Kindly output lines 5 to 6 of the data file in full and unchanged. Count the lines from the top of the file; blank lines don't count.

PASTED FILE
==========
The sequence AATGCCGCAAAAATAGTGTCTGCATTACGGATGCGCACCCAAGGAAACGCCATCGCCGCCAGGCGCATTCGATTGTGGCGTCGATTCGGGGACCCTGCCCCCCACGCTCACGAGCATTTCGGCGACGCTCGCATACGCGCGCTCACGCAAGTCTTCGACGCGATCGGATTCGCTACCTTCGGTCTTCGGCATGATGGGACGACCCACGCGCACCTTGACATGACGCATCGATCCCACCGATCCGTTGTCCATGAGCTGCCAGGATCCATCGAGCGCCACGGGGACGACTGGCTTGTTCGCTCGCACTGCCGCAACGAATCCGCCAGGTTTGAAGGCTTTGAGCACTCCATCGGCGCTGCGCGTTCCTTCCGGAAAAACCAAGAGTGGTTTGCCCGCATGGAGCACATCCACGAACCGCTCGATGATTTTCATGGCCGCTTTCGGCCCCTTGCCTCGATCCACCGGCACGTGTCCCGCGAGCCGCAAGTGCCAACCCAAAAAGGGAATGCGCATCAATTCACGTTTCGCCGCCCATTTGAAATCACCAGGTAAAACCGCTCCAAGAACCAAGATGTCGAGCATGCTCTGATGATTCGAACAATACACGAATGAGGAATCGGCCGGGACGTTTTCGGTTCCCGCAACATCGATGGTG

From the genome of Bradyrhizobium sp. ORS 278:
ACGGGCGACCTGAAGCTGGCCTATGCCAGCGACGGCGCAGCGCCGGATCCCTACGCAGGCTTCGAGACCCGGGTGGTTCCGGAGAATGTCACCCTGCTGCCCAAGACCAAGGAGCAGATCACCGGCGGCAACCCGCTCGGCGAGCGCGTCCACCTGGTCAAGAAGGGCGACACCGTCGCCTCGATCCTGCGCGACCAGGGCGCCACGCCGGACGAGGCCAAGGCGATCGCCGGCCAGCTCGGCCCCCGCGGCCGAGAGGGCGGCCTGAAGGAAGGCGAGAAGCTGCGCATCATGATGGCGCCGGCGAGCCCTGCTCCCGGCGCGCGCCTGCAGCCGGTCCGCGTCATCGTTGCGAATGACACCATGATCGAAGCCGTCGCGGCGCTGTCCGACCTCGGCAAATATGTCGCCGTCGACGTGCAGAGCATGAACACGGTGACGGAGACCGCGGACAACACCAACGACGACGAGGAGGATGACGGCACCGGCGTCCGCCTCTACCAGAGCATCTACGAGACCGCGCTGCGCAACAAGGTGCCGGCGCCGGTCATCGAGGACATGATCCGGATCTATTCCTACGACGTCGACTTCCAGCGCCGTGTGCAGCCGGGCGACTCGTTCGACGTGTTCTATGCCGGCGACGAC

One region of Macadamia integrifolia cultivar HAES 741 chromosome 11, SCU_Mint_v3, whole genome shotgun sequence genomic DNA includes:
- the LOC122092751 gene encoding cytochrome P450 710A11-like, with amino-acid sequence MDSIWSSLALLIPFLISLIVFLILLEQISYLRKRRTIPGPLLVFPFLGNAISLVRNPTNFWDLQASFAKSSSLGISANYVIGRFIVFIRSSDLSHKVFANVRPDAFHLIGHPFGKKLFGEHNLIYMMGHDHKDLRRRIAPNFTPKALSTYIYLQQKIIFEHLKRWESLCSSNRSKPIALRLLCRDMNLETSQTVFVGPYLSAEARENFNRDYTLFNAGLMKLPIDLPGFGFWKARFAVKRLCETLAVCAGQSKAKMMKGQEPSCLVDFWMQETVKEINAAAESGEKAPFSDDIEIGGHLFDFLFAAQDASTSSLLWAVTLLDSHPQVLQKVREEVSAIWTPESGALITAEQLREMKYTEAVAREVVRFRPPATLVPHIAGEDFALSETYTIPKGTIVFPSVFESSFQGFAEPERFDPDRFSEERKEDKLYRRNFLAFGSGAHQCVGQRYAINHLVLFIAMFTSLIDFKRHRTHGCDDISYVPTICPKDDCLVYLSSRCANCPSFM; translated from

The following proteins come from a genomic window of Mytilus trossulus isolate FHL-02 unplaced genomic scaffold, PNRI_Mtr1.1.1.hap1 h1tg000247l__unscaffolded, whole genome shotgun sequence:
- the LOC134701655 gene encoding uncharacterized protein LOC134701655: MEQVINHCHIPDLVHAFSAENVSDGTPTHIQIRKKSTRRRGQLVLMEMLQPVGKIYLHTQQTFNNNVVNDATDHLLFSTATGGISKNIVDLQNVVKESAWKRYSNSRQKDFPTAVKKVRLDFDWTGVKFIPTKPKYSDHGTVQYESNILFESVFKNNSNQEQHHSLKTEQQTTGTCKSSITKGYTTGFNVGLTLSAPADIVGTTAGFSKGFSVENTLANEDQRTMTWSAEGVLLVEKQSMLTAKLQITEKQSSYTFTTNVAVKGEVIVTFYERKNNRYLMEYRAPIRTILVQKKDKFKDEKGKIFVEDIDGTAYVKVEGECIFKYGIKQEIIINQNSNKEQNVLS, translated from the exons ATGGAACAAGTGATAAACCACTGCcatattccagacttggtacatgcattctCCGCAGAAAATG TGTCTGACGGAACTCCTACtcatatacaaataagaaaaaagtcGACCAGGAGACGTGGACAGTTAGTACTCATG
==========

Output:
- the LOC122092751 gene encoding cytochrome P450 710A11-like, with amino-acid sequence MDSIWSSLALLIPFLISLIVFLILLEQISYLRKRRTIPGPLLVFPFLGNAISLVRNPTNFWDLQASFAKSSSLGISANYVIGRFIVFIRSSDLSHKVFANVRPDAFHLIGHPFGKKLFGEHNLIYMMGHDHKDLRRRIAPNFTPKALSTYIYLQQKIIFEHLKRWESLCSSNRSKPIALRLLCRDMNLETSQTVFVGPYLSAEARENFNRDYTLFNAGLMKLPIDLPGFGFWKARFAVKRLCETLAVCAGQSKAKMMKGQEPSCLVDFWMQETVKEINAAAESGEKAPFSDDIEIGGHLFDFLFAAQDASTSSLLWAVTLLDSHPQVLQKVREEVSAIWTPESGALITAEQLREMKYTEAVAREVVRFRPPATLVPHIAGEDFALSETYTIPKGTIVFPSVFESSFQGFAEPERFDPDRFSEERKEDKLYRRNFLAFGSGAHQCVGQRYAINHLVLFIAMFTSLIDFKRHRTHGCDDISYVPTICPKDDCLVYLSSRCANCPSFM; translated from

The following proteins come from a genomic window of Mytilus trossulus isolate FHL-02 unplaced genomic scaffold, PNRI_Mtr1.1.1.hap1 h1tg000247l__unscaffolded, whole genome shotgun sequence: